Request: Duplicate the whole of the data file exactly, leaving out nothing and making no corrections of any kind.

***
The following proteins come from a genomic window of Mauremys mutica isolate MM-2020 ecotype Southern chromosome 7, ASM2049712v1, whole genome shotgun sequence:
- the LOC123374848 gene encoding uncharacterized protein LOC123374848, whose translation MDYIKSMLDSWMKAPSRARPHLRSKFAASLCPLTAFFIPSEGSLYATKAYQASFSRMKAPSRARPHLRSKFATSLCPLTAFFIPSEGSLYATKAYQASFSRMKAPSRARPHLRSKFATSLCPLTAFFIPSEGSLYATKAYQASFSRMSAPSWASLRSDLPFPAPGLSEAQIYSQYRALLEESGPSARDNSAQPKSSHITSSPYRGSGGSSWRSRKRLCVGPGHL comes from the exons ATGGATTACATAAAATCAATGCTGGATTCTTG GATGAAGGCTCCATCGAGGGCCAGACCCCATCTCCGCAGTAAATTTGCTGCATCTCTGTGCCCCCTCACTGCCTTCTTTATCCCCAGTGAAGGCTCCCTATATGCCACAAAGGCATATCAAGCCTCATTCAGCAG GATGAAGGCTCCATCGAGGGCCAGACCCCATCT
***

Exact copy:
The following proteins come from a genomic window of Mauremys mutica isolate MM-2020 ecotype Southern chromosome 7, ASM2049712v1, whole genome shotgun sequence:
- the LOC123374848 gene encoding uncharacterized protein LOC123374848, whose translation MDYIKSMLDSWMKAPSRARPHLRSKFAASLCPLTAFFIPSEGSLYATKAYQASFSRMKAPSRARPHLRSKFATSLCPLTAFFIPSEGSLYATKAYQASFSRMKAPSRARPHLRSKFATSLCPLTAFFIPSEGSLYATKAYQASFSRMSAPSWASLRSDLPFPAPGLSEAQIYSQYRALLEESGPSARDNSAQPKSSHITSSPYRGSGGSSWRSRKRLCVGPGHL comes from the exons ATGGATTACATAAAATCAATGCTGGATTCTTG GATGAAGGCTCCATCGAGGGCCAGACCCCATCTCCGCAGTAAATTTGCTGCATCTCTGTGCCCCCTCACTGCCTTCTTTATCCCCAGTGAAGGCTCCCTATATGCCACAAAGGCATATCAAGCCTCATTCAGCAG GATGAAGGCTCCATCGAGGGCCAGACCCCATCT